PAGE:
We need to get a variety of these nutrients to stay healthy and strong. To get a variety of antioxidants, consume a rainbow of foods high in antioxidants to ensure you’re getting a diverse array of nutrients, vitamins, and minerals.

What about “superfoods”? The word superfood has a nice ring to it and has been applied to everything from blueberries to kale to avocados to coconut oil. Specific foods high in antioxidants are hailed as the latest and greatest depending on the year.

While there’s good reason to include these foods in the diet, again, it’s more important to eat a wide variety of foods high in antioxidants rather than focusing on a particular food, super or not.

What About Antioxidant Supplements?

Many people ensure they get antioxidants into their diets through the use of supplements. The National Institutes of Health estimates that 54% of vitamin C was consumed via supplementation. Vitamin E was an estimated 64%; alpha and beta-carotene were at 14%, and selenium came in at 11%. 21

However, adding antioxidant supplements may or may not be helpful, especially when compared to eating foods high in antioxidants. In fact, while some research has found benefits, other research has been inconclusive. And yet other research shows harm. For example,

  • Some research found that high-dose vitamin E supplementation didn’t protect against cancer or heart disease in high-risk or healthy individuals. 22, 23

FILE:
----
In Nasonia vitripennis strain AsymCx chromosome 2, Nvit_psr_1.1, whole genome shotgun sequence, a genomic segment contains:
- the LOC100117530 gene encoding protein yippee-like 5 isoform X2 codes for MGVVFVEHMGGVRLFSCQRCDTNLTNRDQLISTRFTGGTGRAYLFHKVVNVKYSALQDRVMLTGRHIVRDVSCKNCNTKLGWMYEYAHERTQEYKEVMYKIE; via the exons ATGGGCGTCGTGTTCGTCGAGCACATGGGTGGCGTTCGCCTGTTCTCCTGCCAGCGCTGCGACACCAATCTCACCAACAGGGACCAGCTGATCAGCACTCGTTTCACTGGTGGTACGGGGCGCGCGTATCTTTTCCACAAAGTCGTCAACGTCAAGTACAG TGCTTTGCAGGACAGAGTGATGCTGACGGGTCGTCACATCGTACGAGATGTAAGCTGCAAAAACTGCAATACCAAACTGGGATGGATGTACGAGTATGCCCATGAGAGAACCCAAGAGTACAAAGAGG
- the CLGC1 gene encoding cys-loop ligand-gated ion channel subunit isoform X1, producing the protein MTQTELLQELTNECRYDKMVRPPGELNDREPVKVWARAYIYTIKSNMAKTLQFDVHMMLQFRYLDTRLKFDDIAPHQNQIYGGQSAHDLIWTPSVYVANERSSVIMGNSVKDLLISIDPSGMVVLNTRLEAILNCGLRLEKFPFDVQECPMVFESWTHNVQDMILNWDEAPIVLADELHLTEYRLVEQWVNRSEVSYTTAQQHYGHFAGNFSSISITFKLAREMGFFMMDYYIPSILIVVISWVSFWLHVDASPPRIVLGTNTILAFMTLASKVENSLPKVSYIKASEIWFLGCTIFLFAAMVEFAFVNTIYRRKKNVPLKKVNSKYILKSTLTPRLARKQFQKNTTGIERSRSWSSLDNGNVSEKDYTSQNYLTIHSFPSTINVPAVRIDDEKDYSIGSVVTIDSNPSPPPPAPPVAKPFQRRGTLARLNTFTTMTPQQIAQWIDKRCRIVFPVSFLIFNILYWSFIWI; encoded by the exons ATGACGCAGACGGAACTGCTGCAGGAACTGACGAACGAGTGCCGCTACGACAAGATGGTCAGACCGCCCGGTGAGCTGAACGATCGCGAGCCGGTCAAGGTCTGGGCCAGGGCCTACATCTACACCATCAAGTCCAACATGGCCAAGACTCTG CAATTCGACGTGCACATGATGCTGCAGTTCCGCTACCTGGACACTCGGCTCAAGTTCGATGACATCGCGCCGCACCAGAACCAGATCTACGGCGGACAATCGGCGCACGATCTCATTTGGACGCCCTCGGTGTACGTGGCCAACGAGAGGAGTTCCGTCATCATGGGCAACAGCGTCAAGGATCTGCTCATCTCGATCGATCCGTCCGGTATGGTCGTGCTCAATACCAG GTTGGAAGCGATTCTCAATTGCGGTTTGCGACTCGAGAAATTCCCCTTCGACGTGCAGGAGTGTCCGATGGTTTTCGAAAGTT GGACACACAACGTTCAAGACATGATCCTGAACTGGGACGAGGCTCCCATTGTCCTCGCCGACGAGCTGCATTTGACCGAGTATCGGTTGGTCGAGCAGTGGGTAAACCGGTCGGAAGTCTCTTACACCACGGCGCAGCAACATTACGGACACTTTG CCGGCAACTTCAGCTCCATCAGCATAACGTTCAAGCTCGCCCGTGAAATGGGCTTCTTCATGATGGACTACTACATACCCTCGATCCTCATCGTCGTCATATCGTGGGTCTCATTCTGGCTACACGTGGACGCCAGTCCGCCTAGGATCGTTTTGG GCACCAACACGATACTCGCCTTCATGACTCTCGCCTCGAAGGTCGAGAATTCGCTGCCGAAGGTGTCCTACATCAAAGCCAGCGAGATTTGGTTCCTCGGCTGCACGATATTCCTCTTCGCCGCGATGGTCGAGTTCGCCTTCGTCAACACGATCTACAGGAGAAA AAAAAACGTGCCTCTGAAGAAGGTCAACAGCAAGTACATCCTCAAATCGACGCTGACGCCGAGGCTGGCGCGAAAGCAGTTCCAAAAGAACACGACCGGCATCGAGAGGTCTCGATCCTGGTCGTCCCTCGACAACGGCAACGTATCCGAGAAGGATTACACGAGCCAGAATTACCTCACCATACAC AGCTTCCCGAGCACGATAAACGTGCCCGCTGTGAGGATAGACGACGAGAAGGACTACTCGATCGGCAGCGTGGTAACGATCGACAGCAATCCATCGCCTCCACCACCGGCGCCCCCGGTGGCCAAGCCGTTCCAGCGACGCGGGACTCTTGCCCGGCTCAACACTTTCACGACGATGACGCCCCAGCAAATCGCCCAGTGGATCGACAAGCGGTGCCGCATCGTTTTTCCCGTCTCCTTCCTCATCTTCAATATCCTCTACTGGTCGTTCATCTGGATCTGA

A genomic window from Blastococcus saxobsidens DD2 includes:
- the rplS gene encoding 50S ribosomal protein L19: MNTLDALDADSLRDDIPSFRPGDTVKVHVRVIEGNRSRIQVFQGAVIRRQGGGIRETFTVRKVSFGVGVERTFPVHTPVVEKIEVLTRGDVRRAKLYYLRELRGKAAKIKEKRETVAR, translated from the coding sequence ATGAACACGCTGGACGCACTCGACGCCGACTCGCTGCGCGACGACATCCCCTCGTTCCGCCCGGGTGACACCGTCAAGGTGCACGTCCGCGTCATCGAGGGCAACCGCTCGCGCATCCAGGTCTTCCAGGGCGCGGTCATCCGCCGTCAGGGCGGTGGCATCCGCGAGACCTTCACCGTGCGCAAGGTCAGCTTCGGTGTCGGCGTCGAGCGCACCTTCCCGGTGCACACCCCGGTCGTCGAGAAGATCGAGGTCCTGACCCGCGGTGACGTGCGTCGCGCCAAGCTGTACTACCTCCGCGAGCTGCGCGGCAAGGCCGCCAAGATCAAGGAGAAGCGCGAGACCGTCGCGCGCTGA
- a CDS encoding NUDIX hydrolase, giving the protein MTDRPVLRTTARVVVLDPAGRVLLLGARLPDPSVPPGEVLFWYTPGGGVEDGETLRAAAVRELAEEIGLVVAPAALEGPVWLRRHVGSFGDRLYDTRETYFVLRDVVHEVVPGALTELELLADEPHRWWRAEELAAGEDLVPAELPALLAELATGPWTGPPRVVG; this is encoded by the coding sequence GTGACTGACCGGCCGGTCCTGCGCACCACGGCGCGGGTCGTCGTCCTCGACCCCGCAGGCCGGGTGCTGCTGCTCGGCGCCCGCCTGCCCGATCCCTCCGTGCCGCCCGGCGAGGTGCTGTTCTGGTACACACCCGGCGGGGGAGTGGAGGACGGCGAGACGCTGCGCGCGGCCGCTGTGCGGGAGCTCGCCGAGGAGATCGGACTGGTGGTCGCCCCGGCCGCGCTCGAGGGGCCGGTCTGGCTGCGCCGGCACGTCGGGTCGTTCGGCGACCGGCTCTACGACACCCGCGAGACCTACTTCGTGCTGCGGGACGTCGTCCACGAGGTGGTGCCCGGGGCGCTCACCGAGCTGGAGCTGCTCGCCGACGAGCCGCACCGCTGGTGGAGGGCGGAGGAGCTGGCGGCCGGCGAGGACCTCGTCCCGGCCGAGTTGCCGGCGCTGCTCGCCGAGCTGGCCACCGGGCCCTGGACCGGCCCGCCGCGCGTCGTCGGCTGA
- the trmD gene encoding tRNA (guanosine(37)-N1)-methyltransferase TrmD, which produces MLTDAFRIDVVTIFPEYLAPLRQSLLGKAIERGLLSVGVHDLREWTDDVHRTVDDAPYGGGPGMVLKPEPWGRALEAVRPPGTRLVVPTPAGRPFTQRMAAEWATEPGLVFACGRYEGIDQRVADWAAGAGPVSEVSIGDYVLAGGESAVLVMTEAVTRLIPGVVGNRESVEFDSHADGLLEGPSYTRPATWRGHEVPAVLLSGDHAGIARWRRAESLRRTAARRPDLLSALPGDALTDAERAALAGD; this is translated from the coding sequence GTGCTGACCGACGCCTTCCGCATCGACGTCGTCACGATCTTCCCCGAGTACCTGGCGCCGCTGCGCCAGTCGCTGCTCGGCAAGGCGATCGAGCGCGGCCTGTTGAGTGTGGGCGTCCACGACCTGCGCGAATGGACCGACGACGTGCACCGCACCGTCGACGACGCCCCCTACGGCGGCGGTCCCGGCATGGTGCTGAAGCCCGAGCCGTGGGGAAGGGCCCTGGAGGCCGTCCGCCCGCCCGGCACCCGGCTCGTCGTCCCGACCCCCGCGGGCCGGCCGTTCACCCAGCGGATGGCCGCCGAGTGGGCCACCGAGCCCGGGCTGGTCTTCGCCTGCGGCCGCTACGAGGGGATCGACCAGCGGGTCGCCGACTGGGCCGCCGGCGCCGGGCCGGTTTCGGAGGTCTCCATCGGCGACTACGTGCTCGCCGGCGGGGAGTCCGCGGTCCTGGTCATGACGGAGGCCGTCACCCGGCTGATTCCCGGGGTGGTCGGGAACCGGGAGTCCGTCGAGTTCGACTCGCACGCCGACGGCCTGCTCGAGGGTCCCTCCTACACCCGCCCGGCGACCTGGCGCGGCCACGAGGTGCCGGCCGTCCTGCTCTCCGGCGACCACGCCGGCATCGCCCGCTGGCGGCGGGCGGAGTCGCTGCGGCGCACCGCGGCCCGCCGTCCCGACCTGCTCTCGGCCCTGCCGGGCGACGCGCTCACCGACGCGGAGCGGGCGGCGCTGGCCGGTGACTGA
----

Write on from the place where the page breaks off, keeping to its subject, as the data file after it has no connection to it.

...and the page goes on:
• Another study found that smokers who took beta-carotene supplements had an increased risk of developing lung cancer.24 However, other follow-up research—especially with non-smokers—hasn’t found this effect. 25
  • One study, though, found that those who took beta-carotene supplements long-term may experience a moderate decrease in cognitive decline. 26
  • And other research found low doses of a cocktail of antioxidants including vitamins C and E, beta-carotene, selenium, and zinc may lead to a small decreased risk in some disease, especially for people who were already deficient in those nutrients. 27, 28

Getting mega-doses of a single antioxidant doesn’t appear to be as effective as getting a combination of smaller amounts of a variety of antioxidants as found in food and some quality supplements. In addition, some high-dose antioxidant supplements may interact with various medications, which is another reason you should let your doctor know what supplements you’re using. 2

That said, there is research that indicates taking antioxidant supplements that contain glutathione, quercetin, lutein, vitamin C, resveratrol, astaxanthin, selenium, and chlorophyll, in combination with other healthy lifestyle choices, may support healthy levels of antioxidants in the body and thus support health.

So, the best solution to help fight the ravages of free radicals may be to consume foods high in antioxidants with quality supplements, regular exercise, and other positive lifestyle habits.